[RndTbl] setting up RAID 1 with mdadm

Trevor Cordes trevor at tecnopolis.ca
Sat Oct 6 05:53:44 CDT 2018

On 2018-10-04 Gilbert E. Detillieux wrote:
> No, the LVM commands will not affect MD configuration at all.
> Strictly speaking, the mdadm.conf file (location may vary, depending
> on distro) isn't necessary.  Without it, the MD arrays will still be
> detected and assembled at boot time, but you may get different device
> names assigned to them (e.g. /dev/md127, instead of /dev/md0).

Not anymore: even without an mdadm.conf you can still get devices named
as you want them (/dev/md0, etc.).  You can set it at creation time or
after the fact somehow, though how to do it completely eludes my memory
at this moment.  But I know for a fact I'm right: my box has no
mdadm.conf and I have md1, md2, md3, md4 and md127 -- 1-4 were chosen,
127 is after I forgot how.  :-)

On 2018-10-05 Adam Thompson wrote:
> Without partitions, you'll find that you need an mdadm.conf file to
> instruct mdadm that there's an array there that needs to be started.
> Normally the Linux kernel looks for the magic "auto detect raid"
> partition type. -Adam

But you still don't need to specify the raid arrays (which is
redundant and easy to get out of sync with your changing hardware as
disks die/get replaced/arrays change), just the constituent devices:

DEVICE partitions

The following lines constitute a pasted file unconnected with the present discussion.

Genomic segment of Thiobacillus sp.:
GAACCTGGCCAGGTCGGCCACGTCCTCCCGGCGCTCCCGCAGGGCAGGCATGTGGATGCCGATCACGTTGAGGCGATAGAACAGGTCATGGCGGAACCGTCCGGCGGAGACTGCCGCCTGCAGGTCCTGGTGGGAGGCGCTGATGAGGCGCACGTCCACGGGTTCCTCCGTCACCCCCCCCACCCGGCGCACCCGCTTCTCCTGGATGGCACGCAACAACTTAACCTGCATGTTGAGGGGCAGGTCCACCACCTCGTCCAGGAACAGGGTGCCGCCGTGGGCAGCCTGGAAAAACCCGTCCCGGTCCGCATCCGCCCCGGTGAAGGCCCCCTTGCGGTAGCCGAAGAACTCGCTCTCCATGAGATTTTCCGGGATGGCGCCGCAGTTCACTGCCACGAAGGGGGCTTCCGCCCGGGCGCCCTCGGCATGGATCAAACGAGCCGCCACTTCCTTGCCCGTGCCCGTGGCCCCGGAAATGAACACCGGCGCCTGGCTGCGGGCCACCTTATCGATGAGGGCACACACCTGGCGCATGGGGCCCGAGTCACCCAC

DEVICE /dev/sd[ab]

for example (you could use the by-name or by-uuid paths too if you
prefer).  You can even just put in all your drives, or /dev/sd[a-z] and
let the kernel sort it out, it'll just ignore the ones without raid

As mentioned: I strongly recommend using partitions as your basis, not
raw drives, because then it's easier to manipulate things in the
future, boot from them, add a MBR, absolutely no mdadm.conf, etc.  Not
critical, but handy.

If you are using partitions, you mark each as type fd (linux raid).

As Gilbert said, gdisk is pretty good.  And the newest versions of
fdisk support GPT also.  I just redid some of my RAID1's with GPT
(while online! no reboots! no USB boots!) instead of DOS partition
tables.  Worked out great.  gdisk gives extra options you may need for
boot partitions.  Always leave a 32M or so partition you can use as a
"BIOS boot partition" (YMMV with EFI).

My favorite thing about GPT, even if you aren't >2TB, is you can have
gobs of partitions without messing with DOS "extended partitions" which
are such a drag.  Grub2 fully supports GPT, and from what I can tell,
even ancient boxes will boot from GPT with MBR chaining to the "BIOS
boot partition".

Lastly, Linux md raid is the best thing ever.  I would almost never use
any hardware RAID (or other software raid like IMSM) if I can help it.
Your chances of recovering from big disasters is massively increased
with all the leeway and options mdadm gives you.  H/w RAID is such a
black box that if things don't go according to plan, you're usually SOL.

Very last lastly: go ahead and boot off or RAID1.  You don't need
anything special for RAID1, it just works.  Just put the grub-install
MBR on both disks (again, assuming non-EFI) in case one dies.  Make
partitions for at least your boot/root/swap and make RAID1 on top of
each.  It's literally as easy as what you've already done.  I'll also
mention I use RAID even on SSDs as they fail too, usually in horrific

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